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Flash: Supreme Court of Canada Upholds Dismissal of Group Defamation Class Action

February 18, 2011

The Supreme Court of Canada (the "SCC") released yesterday its highly anticipated decision in the case of Bou Malhab vs. Diffusion Métromédia CMR Inc. et. al. By a 6:1 majority decision, the SCC maintained a 2008 judgment of the Québec Court of Appeal (the "QCA") and upheld the dismissal of a group defamation class action brought on behalf of 1100 Montréal taxi drivers whose mother tongue was Arabic and Creole based on comments made in 1998 by former radio host André Arthur.

Davies litigators David Stolow, Nick Rodrigo and Marie-Ève Gingras represented the respondents before the SCC.

In its decision of February 17, 2011, the majority of the SCC held that “an individual will not be entitled to compensation solely because he or she is a member of a group about which offensive comments have been made” and that, to obtain compensation, a member of the group must prove that an ordinary person would have believed that he/she personally suffered damage to their reputation. The majority concluded that this was not the case here.

The case dates back to comments made by André Arthur in 1998 (at which time he was employed by Métromédia) with respect to taxi drivers in Montréal. The appellant, a Montréal taxi driver, sought permission of the Québec Superior Court (the "QSC") to bring a class action in moral and punitive damages on behalf of a group of approximately 1100 taxi drivers. Permission to launch the class action was denied by the QSC in 2001, but this decision was overturned by the QCA in 2003.

In a 2006 judgment on the merits, the QSC granted the class action in part. It condemned the respondents to pay moral damages in the amount of $220,000 ($200 for each member of the group), but dismissed the claim for punitive damages. In a 2008, 2:1 judgment, the QCA overturned the decision of the QSC on the basis that the comments in question did not directly or indirectly name any specific individual, but rather were directed towards a group and that an “ordinary citizen” would not conclude that the individual reputation and personal dignity of each member of a group were being infringed upon.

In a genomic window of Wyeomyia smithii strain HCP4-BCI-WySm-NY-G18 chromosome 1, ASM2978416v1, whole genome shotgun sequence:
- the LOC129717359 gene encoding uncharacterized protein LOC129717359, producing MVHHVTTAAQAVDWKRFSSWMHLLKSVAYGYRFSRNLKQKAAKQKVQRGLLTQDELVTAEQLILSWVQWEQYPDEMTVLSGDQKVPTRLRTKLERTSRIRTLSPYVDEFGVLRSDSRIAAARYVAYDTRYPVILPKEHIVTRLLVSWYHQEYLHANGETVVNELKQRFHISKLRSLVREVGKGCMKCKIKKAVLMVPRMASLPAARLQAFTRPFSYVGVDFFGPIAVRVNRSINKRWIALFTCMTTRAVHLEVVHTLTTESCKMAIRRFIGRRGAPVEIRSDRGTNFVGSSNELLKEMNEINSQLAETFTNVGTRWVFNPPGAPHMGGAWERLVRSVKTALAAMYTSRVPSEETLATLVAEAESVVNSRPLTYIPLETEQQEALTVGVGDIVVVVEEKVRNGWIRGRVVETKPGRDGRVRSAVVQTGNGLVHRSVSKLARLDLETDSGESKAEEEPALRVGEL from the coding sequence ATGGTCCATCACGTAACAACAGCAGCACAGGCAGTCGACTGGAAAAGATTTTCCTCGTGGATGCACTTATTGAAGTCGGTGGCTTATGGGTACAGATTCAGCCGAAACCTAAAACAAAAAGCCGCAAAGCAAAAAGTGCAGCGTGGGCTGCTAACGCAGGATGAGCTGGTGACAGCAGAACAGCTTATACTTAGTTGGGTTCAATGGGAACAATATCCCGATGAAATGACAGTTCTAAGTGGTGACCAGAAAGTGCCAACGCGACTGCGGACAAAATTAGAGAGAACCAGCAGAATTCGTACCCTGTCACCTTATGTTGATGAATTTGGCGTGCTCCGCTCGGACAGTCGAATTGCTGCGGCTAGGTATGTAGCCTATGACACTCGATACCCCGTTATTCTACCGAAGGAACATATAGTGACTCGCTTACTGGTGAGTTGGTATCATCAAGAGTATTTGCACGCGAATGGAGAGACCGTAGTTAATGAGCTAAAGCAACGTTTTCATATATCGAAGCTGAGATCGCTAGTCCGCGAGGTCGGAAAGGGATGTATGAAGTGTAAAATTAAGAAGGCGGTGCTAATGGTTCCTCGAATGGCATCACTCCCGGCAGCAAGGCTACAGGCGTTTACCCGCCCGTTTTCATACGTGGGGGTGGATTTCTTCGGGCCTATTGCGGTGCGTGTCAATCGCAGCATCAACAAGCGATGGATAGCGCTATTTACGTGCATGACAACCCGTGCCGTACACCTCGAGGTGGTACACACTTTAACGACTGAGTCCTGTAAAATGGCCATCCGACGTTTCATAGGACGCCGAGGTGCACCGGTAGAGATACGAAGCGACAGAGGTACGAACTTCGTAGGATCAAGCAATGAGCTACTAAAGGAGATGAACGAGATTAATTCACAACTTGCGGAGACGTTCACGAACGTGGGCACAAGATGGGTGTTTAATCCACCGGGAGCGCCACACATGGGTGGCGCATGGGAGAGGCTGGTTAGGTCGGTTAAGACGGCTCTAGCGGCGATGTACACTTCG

The judgment can be found here.

Authored by: David Stolow and Nick Rodrigo of our Montréal Office.

Davies Ward Phillips & Vineberg LLP, with over 240 lawyers, practises nationally and internationally from offices in Toronto, Montréal and New York and is consistently at the heart of the largest and most complex commercial and financial matters on behalf of its North American and international clients.

The information and comments herein are for the general information of the reader and are not intended as advice or opinions to be relied upon in relation to any particular circumstance. For particular applications of the law to specific situations, the reader should seek professional advice.

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